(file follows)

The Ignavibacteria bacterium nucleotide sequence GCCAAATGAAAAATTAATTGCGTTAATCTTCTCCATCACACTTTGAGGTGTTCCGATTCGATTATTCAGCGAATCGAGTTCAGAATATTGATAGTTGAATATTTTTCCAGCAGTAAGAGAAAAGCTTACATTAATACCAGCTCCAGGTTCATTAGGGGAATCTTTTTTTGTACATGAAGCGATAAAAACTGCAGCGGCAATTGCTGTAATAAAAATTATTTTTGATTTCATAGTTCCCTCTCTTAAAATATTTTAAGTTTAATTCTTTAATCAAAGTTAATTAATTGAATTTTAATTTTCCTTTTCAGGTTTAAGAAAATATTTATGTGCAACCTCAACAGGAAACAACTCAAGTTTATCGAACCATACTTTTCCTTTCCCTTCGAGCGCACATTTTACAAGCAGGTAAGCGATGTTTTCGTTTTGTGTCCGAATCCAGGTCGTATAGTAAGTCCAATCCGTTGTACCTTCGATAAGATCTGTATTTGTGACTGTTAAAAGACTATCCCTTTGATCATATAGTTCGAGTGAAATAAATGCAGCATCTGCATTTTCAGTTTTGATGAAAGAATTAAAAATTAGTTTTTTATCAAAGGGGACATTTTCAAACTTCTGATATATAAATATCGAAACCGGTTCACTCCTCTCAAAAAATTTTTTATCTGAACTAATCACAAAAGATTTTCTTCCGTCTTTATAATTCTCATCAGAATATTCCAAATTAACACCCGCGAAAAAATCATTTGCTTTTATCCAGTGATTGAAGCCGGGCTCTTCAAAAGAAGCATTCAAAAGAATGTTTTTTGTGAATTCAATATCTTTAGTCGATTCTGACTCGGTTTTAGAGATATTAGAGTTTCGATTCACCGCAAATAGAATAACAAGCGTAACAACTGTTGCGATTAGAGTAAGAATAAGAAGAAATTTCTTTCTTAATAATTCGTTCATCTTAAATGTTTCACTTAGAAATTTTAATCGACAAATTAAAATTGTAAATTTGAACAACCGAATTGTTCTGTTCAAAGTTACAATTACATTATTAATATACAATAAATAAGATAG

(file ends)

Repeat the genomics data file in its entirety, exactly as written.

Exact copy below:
The Ignavibacteria bacterium nucleotide sequence GCCAAATGAAAAATTAATTGCGTTAATCTTCTCCATCACACTTTGAGGTGTTCCGATTCGATTATTCAGCGAATCGAGTTCAGAATATTGATAGTTGAATATTTTTCCAGCAGTAAGAGAAAAGCTTACATTAATACCAGCTCCAGGTTCATTAGGGGAATCTTTTTTTGTACATGAAGCGATAAAAACTGCAGCGGCAATTGCTGTAATAAAAATTATTTTTGATTTCATAGTTCCCTCTCTTAAAATATTTTAAGTTTAATTCTTTAATCAAAGTTAATTAATTGAATTTTAATTTTCCTTTTCAGGTTTAAGAAAATATTTATGTGCAACCTCAACAGGAAACAACTCAAGTTTATCGAACCATACTTTTCCTTTCCCTTCGAGCGCACATTTTACAAGCAGGTAAGCGATGTTTTCGTTTTGTGTCCGAATCCAGGTCGTATAGTAAGTCCAATCCGTTGTACCTTCGATAAGATCTGTATTTGTGACTGTTAAAAGACTATCCCTTTGATCATATAGTTCGAGTGAAATAAATGCAGCATCTGCATTTTCAGTTTTGATGAAAGAATTAAAAATTAGTTTTTTATCAAAGGGGACATTTTCAAACTTCTGATATATAAATATCGAAACCGGTTCACTCCTCTCAAAAAATTTTTTATCTGAACTAATCACAAAAGATTTTCTTCCGTCTTTATAATTCTCATCAGAATATTCCAAATTAACACCCGCGAAAAAATCATTTGCTTTTATCCAGTGATTGAAGCCGGGCTCTTCAAAAGAAGCATTCAAAAGAATGTTTTTTGTGAATTCAATATCTTTAGTCGATTCTGACTCGGTTTTAGAGATATTAGAGTTTCGATTCACCGCAAATAGAATAACAAGCGTAACAACTGTTGCGATTAGAGTAAGAATAAGAAGAAATTTCTTTCTTAATAATTCGTTCATCTTAAATGTTTCACTTAGAAATTTTAATCGACAAATTAAAATTGTAAATTTGAACAACCGAATTGTTCTGTTCAAAGTTACAATTACATTATTAATATACAATAAATAAGATAG